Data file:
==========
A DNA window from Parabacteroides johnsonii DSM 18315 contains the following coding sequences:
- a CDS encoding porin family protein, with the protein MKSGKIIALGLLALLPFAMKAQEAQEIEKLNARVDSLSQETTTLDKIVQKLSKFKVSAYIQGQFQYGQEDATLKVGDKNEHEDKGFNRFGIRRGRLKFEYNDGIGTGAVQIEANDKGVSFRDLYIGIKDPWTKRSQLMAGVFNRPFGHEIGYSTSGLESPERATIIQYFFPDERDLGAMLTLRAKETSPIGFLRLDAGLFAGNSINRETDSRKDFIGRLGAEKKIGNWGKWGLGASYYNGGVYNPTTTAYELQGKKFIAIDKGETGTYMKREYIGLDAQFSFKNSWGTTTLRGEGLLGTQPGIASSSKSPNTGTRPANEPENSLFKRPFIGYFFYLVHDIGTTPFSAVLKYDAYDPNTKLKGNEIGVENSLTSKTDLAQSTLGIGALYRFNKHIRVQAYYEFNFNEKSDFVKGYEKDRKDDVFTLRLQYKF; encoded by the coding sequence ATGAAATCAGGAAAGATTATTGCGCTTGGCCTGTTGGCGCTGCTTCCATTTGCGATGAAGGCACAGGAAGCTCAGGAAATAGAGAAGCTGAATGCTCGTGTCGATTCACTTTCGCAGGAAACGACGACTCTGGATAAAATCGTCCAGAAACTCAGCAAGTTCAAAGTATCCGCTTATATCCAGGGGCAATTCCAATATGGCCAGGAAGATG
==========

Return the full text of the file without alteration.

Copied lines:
A DNA window from Parabacteroides johnsonii DSM 18315 contains the following coding sequences:
- a CDS encoding porin family protein, with the protein MKSGKIIALGLLALLPFAMKAQEAQEIEKLNARVDSLSQETTTLDKIVQKLSKFKVSAYIQGQFQYGQEDATLKVGDKNEHEDKGFNRFGIRRGRLKFEYNDGIGTGAVQIEANDKGVSFRDLYIGIKDPWTKRSQLMAGVFNRPFGHEIGYSTSGLESPERATIIQYFFPDERDLGAMLTLRAKETSPIGFLRLDAGLFAGNSINRETDSRKDFIGRLGAEKKIGNWGKWGLGASYYNGGVYNPTTTAYELQGKKFIAIDKGETGTYMKREYIGLDAQFSFKNSWGTTTLRGEGLLGTQPGIASSSKSPNTGTRPANEPENSLFKRPFIGYFFYLVHDIGTTPFSAVLKYDAYDPNTKLKGNEIGVENSLTSKTDLAQSTLGIGALYRFNKHIRVQAYYEFNFNEKSDFVKGYEKDRKDDVFTLRLQYKF; encoded by the coding sequence ATGAAATCAGGAAAGATTATTGCGCTTGGCCTGTTGGCGCTGCTTCCATTTGCGATGAAGGCACAGGAAGCTCAGGAAATAGAGAAGCTGAATGCTCGTGTCGATTCACTTTCGCAGGAAACGACGACTCTGGATAAAATCGTCCAGAAACTCAGCAAGTTCAAAGTATCCGCTTATATCCAGGGGCAATTCCAATATGGCCAGGAAGATG